Defence policy won't deter voters

PUBLISHED: 07:04 23 June 2006 | UPDATED: 11:04 22 October 2010

CHRIS FISHER, EDP Political Editor

Gordon Brown has told Middle England that defence policy, and our independent nuclear deterrent, will be secure in his hands. And he will not mind the protests from the Labour left one little bit, says political editor Chris Fisher.

Gordon Brown has told Middle England that defence policy, and our independent nuclear deterrent, will be secure in his hands. And he will not mind the protests from the Labour left one little bit, says political editor Chris Fisher.

Gordon Brown has pressed a big nuclear button. And his decision to announce, not merely as chancellor but also as prime minister-in-waiting, that he favours the renewal of Britain's independent nuclear deterrent, was one of great calculation and potentially much significance.

He wanted to send a very clear signal that his party - and, more important, the country - will not lurch to the left under his leadership. And his disclosure of his stance on the post-Trident issue fitted the bill perfectly.

For many in his party the subject of our nuclear deterrent retains huge totemic importance. They think (or at least appear to) that you cannot really be left-wing if you support Britain's possession of it.

Aneurin Bevan proved quite the opposite of course. He famously fired a missile at the cause of unilateral nuclear disarmament in 1957 when he appealed to delegates at the Labour conference not to send a British foreign secretary “naked into the conference chamber”.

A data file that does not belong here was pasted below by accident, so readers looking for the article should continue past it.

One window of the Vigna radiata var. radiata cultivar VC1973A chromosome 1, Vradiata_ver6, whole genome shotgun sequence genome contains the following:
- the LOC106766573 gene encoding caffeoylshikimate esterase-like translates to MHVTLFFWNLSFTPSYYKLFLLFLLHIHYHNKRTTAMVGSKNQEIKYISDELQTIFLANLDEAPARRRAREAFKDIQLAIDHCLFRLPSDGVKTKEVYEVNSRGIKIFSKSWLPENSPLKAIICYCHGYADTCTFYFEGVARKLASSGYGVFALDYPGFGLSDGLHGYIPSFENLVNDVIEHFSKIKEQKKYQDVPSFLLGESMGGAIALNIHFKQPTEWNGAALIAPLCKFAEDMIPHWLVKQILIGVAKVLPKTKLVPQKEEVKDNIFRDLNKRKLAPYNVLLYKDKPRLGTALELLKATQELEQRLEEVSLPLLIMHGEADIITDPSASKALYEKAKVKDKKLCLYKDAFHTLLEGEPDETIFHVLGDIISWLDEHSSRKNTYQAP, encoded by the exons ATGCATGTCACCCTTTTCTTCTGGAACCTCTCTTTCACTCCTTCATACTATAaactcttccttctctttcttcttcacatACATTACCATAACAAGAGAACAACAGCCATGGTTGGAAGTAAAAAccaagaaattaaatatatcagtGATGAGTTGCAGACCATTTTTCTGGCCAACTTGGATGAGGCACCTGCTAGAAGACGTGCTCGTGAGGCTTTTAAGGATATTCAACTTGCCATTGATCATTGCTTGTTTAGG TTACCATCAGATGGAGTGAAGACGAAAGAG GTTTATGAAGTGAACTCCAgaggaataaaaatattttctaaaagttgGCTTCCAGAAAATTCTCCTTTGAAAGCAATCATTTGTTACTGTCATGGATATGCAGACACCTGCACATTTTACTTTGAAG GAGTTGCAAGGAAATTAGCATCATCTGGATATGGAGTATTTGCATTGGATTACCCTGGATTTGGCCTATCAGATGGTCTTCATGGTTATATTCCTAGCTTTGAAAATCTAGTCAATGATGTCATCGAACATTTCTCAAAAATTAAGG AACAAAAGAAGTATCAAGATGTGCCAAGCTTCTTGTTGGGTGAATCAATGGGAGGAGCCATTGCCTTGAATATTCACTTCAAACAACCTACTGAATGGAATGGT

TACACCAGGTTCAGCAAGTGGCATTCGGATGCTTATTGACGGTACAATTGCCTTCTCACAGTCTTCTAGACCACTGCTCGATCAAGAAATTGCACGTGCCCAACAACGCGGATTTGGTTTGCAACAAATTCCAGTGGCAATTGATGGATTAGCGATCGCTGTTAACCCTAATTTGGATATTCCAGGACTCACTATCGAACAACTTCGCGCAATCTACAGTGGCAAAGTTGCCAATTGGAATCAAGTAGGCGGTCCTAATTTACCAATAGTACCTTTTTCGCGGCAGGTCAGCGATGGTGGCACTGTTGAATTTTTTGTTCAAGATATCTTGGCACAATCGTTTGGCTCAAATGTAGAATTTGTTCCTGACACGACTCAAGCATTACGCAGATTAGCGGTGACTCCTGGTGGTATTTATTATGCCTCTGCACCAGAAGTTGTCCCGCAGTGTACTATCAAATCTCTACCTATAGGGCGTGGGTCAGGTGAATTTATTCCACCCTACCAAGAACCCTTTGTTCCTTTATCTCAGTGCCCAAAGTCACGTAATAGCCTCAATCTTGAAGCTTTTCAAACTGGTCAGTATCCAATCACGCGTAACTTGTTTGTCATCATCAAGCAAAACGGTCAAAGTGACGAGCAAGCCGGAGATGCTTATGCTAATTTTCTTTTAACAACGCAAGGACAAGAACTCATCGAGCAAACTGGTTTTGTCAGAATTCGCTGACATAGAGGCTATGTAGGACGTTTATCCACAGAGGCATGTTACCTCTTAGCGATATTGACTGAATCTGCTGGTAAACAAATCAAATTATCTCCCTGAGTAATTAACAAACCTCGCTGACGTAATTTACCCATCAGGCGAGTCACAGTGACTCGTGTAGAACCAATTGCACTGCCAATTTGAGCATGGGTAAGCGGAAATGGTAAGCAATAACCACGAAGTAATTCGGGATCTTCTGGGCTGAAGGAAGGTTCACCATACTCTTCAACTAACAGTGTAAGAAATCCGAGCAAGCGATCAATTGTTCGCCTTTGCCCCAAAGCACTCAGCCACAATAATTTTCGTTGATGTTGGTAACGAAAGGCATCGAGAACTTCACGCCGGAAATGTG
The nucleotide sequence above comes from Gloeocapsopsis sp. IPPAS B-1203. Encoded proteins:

By then Britain had obtained its own nuclear weapons capability, and the Polaris system became operational in 1968 under a Labour government. But after the loss of power to Margaret Thatcher in 1979, Labour heavily embraced unilateral nuclear disarmament. Michael Foot became its leader, and its 1983 election manifesto promised that “the next Labour government will cancel the Trident programme” and that “we will, after consultation, carry through in the lifetime of the next parliament our non-nuclear defence policy”. In other words, complete nuclear disarmament within five years; no deployment of cruise missiles at Greenham Common, and the decommissioning of Polaris.

Mr Brown and Tony Blair were first elected to the Commons on this platform. Their party suffered a landslide defeat, however, and it was widely concluded that its defence policy had much to do with it. Undeterred, as it were, it pledged in its 1987 manifesto to “decommission the obsolescent Polaris system”, to “cancel Trident” and to have a wholly conventional (that is, non-nuclear) defence strategy. The election delivered another Thatcher landslide.

Two years later the Berlin Wall fell, and the Cold War ended as the power structures of the Soviet Union disintegrated. One might have supposed that this would have been reflected in a hardening of Labour's unilateralist stance, but not so. Its 1992 manifesto talked of partnering the US in negotiating to reduce the world's nuclear weapons stocks, and continued: “Until elimination of those stocks is achieved, Labour will retain Britain's nuclear capability, with the number of warheads no greater than the present total.”